Wednesday April 24, 2019

CHINA OPENS FREE TRADE ZONE IN SHANGHAI

October 1, 2013

On  Sunday, China opened its first free trade zone on the mainland. The China (Shanghai) Pilot Free Trade Zone covers 29 square kilometers (11 square miles) of Shanghai, China’s financial and business center, as well as its most populated city. This new free trade zone (FTZ) will allow Shanghai to act as a testing ground for new economic reforms that have the potential to spread to additional cities.

The new free trade zone in Shanghai was unrolled with minimal fanfare and few tangible details available. There was a noticeable absence of high-ranking Chinese officials at the opening ceremony. In particular, Premier Li Keqiang, a strong supporter of the zone, and Vice-Premier Wang Yang, who many thought would officiate the ceremony, were notably missing. Despite the quiet ceremony, news outlets and analysts were abuzz about the free trade zone and its possible implications.

The Shanghai Pilot Free Trade Zone

This pilot FTZ comes at a time when China’s leadership is struggling to boost economic growth and is looking for measures to restructure China’s economic system in a way that encourages investment and trade. This new free trade zone created by President Xi Jinping’s government is reminiscent of Deng Xiaoping’s Special Economic Zones (SEZs). The SEZ opened in Shenzhen in 1980 was a pilot area for capitalism before Deng enacted his revolutionary sweeping economic reforms and opening-up.

According to China’s State Council, who announced the plan for the Shanghai FTZ in July, said, “The zone should function as a test field for reforms and an open economy that would provide experience that can be duplicated and promoted nationwide.” Commerce Minister Gao Hucheng, similarly stated that the FTZ “follows the tendency of global economic developments and reflects a more active strategy of opening-up.”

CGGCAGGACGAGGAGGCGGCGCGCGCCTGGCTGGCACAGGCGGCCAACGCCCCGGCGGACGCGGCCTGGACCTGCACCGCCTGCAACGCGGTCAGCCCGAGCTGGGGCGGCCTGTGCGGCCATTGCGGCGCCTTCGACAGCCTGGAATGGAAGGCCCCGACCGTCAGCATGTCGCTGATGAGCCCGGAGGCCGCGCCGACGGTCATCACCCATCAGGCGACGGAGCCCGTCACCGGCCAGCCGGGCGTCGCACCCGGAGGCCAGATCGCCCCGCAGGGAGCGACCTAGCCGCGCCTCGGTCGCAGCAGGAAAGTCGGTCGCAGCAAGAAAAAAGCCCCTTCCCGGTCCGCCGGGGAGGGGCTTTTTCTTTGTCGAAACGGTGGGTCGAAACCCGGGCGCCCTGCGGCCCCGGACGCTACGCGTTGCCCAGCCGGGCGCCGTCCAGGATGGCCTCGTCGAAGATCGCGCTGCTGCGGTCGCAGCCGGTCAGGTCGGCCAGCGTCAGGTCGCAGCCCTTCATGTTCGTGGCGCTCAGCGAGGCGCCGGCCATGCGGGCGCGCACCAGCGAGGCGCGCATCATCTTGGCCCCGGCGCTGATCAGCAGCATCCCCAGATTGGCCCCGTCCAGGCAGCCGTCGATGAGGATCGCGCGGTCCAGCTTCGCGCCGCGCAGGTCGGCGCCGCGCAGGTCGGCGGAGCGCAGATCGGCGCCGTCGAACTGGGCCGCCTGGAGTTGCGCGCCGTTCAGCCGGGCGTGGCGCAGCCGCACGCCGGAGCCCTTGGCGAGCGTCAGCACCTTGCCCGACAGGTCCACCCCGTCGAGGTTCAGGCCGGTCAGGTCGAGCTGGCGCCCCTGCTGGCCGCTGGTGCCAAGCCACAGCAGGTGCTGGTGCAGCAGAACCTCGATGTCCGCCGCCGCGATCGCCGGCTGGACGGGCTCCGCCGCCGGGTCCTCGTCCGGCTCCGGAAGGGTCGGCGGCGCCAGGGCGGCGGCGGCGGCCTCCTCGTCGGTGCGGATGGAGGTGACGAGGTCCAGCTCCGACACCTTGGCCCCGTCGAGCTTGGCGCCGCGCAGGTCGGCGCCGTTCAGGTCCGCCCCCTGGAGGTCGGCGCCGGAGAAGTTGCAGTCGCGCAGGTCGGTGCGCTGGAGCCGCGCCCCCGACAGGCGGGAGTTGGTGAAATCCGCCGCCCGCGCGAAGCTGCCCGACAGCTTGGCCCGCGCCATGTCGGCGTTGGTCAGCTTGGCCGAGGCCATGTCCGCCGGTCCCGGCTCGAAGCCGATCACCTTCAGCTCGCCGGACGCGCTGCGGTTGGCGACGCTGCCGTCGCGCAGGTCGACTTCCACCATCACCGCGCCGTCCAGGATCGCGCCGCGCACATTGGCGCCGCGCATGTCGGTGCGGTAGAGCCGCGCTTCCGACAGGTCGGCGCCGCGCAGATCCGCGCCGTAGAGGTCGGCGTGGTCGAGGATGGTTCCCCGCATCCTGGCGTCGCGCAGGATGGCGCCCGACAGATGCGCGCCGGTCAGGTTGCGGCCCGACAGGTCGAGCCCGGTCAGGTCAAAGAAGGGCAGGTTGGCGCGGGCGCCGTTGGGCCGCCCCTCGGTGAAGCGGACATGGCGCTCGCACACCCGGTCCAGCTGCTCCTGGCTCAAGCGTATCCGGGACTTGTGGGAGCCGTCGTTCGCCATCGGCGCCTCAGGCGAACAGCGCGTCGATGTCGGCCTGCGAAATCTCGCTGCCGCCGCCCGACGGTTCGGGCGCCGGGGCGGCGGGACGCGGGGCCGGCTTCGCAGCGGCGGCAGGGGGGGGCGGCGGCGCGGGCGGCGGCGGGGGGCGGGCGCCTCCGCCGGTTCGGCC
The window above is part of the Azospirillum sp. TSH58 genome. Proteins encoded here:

China will allow companies and financial institutions within the new zone to participate in areas that are under tight government control in the rest of the country. Instead of being merely an area with reduced tariffs, as some speculated. Shanghai’s FTZ is also going to involve wider financial liberalization. This includes relaxing interest rate regulations and allowing for easier currency exchange. Loan-to-deposit ratios and other requirements will be adjusted in order to entice strong financial institutions to open in Shanghai. The official registration process will also be simplified for foreign investors.

At least 18 different sectors will experience loosened regulations in the FTZ. Thirty-six Chinese and foreign firms have already been approved to operate in the free trade zone. Citigroup has already signed up as the first foreign bank in the FTZ. The new aspects of the free trade zone will be implemented gradually over the next three years. A translated version of China’s “General Plan for the China (Shanghai) Free Trade Zone” can be found on China Briefing’s website here.

According to China Daily, “the move seeks to free up the overloaded administrative approval system and introduce measures to encourage innovation and internationalization… Enterprises will no longer need to seek government approval for many of the things they want to do in the zone.”

A CCTV reporter summarized that “The highlight of the Shanghai FTZ is to create an open platform where foreign and Chinese companies can compete on a level-playing field.”

Restrictions in the Free Trade Zone

Beijing is using a ‘negative list’ approach to determining what foreign investment to allow in the new free trade district. This means that, apart from those sectors specifically cited as prohibited, foreign and domestic companies will be treated the same.